Illinois Identity Theft Statute
Identity theft is a term that often conjures images of stolen credit cards and hacked online accounts, but under Illinois law, it encompasses a much broader range of illicit activities. Specifically, 720 ILCS § 5/16-30 defines identity theft as the knowing:
- Use of any personal identifying information of another person, without consent, to fraudulently get credit, money, goods, services, or other property.
- Use of another person's personal identification information or document with the intent to commit any felony. Use can include obtaining, recording, possessing, selling, transferring, purchasing, or manufacturing another person's personal identification information or documents.
Under the Illinois identity theft statute, identity theft can also include:
- Acquiring, holding, using, selling, buying, creating, or transferring another individual's personal identification data or documents with the awareness that such information or documents were unlawfully obtained or made.
- Using, transferring, or possessing document-making tools that can create fake identification or documents, knowing they will be used by the person or another in the commission of a felony.
- Using another person's personal identification information or document to portray oneself as that person, or to gain access to any personal identification information or document of such person, without their prior express permission.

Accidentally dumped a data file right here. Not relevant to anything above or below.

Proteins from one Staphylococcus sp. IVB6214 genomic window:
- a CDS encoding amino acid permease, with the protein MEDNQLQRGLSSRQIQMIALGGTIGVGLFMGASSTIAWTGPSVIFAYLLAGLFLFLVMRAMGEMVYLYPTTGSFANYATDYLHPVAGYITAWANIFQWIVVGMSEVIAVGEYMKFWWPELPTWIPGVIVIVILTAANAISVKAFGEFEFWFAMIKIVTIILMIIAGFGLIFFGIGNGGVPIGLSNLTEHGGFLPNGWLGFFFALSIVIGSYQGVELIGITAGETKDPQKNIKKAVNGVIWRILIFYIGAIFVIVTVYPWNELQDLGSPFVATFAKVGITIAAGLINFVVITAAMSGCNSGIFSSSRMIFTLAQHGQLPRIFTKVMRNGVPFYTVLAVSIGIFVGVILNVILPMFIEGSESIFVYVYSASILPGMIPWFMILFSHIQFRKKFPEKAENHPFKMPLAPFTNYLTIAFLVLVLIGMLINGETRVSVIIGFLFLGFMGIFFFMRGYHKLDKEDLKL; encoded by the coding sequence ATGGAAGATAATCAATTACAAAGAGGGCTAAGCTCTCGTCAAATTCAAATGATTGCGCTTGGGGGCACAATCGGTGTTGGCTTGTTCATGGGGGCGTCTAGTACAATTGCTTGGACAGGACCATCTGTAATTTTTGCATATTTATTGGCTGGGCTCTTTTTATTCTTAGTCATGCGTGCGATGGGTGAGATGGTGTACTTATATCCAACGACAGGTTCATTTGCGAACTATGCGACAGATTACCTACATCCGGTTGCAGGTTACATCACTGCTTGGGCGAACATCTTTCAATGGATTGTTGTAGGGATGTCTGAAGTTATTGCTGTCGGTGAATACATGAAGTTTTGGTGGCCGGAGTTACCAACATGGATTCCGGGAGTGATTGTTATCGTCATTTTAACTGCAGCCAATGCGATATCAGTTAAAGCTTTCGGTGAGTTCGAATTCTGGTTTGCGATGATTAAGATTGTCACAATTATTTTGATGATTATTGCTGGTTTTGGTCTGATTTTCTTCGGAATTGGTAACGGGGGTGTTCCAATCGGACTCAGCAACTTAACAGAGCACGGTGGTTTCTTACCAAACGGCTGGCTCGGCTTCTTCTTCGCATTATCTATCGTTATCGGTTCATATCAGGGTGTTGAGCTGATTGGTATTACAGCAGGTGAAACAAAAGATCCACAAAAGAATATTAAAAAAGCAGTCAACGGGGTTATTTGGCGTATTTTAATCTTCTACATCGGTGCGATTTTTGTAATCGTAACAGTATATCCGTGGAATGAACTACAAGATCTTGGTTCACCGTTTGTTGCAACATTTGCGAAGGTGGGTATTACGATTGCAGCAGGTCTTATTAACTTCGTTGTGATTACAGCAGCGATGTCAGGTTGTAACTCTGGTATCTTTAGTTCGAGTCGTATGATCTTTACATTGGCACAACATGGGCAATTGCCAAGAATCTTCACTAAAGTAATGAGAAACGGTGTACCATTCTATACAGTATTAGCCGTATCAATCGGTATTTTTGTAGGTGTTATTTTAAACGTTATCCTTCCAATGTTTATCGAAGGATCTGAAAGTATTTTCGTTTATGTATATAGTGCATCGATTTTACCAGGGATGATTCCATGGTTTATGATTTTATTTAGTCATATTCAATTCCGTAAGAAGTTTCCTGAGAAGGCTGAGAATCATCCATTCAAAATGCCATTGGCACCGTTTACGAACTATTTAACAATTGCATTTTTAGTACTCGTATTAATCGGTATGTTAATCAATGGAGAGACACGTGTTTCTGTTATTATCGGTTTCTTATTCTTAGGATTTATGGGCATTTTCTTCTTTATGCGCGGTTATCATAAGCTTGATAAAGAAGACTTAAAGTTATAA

- Using another person's personal identification information or document to obtain entry to any record of actions executed, messages sent or received, or other activities or transactions carried out by such individual without their prior explicit consent.
- Providing the license number of a roofing or fire sprinkler contractor whom one does not intend to have perform said work while applying for a building permit.
This definition is intentionally wide-ranging to cover the various methods by which an individual's identity may be compromised, from the traditional theft of a social security number to more modern concerns like digital impersonation. Aggravated identity theft charges can be brought forward if a person commits identity theft:
- as a part of and/or in gang activity,
- against a person who is 60 years of age or older, or
- against a person with a disability.
How Long Can You Go to Jail for Identity Theft in Illinois?